Author Exposure Welcomes Guest Blogger, author R.J. Archer

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Today we welcome author R.J. Archer to the blog! He will be available today to answer your questions, so please post them in the comment section. Mr. Archer is offering a free copy of his book, Tractrix, to one lucky winner! Be sure to leave a comment today in order to be entered in the drawing. Don’t forget to include your email address so we can contact the winner. Good luck and enjoy!


After reading and reviewing his fantastic debut novel, Tractrix, I wanted to learn more aboout him. He was kind enough to answer my questions, which I have posted below.

How long have you been writing fiction?
Since the fall of 2001

Where did you learn fiction-writing?
I’ve taken some online seminars but basically I’m self-taught. However I was a published technical writer for several years before I decided to try my hand at fiction.

How did you come up with the title of “Tractrix”?
I wanted a one-word title that was totally unique. The word actually comes from the field of mathematics where a tractrix is the mathematical inverse of a circle and the revolution of a tractrix would yield a three-dimensional – although physically impossible – inverse of a sphere. The book itself deals with several mysterious spheres that lead my characters on an adventure through the secret military installations north of Las Vegas and, eventually, to the Mayan ruins of Mexico’s Yucatan Peninsula.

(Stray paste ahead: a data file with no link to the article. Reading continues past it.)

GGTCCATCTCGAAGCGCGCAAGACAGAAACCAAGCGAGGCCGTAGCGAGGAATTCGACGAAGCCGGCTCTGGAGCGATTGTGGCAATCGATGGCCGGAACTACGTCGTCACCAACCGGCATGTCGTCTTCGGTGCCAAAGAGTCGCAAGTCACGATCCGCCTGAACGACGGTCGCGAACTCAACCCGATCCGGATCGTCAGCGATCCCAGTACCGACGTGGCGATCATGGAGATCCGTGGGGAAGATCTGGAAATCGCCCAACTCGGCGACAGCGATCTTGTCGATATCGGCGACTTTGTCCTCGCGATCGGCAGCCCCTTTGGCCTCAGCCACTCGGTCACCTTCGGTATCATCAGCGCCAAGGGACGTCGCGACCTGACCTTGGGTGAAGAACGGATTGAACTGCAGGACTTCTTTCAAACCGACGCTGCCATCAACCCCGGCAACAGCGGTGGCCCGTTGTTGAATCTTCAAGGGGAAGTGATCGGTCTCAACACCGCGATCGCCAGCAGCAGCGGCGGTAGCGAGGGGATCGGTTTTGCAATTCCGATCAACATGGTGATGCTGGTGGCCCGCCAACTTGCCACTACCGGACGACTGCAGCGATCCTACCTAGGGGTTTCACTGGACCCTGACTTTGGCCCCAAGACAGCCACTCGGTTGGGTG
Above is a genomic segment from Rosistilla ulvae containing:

Tractrix is chock-ful of fascinating information about the archaeological mysteries surrounding the Maya ruins in Mexico’s Yucatan Peninsula! How long did it take you to research and write this novel?
From start to finish, the book took two years but I was working full time and only writing evenings and weekends. Much of the fact-checking was done on the Internet, but I personally visited most of the Nevada locations – the city of Las Vegas, the little town of Beatty, and even the infamous Nevada Test Site – formerly America’s nuclear bomb test facility and currently the home of Area 51. The Yucatan material was all researched online but shortly after Tractrix was published my wife and I made a trip to visit all the sites I had written about. We stayed in the same hotels my characters had visited and we even toured the Loltun Caverns, where several chapters take place.

What would you say is your most interesting writing quirk?
I love cliff-hangers, and I include one at the end of almost every chapter I write. When I’m reading, I typically stop for the day at the end of a chapter. I try to make sure my readers can’t do that!

What was the publishing process like for you? What is the one thing other writers should be prepared for when seeking publication?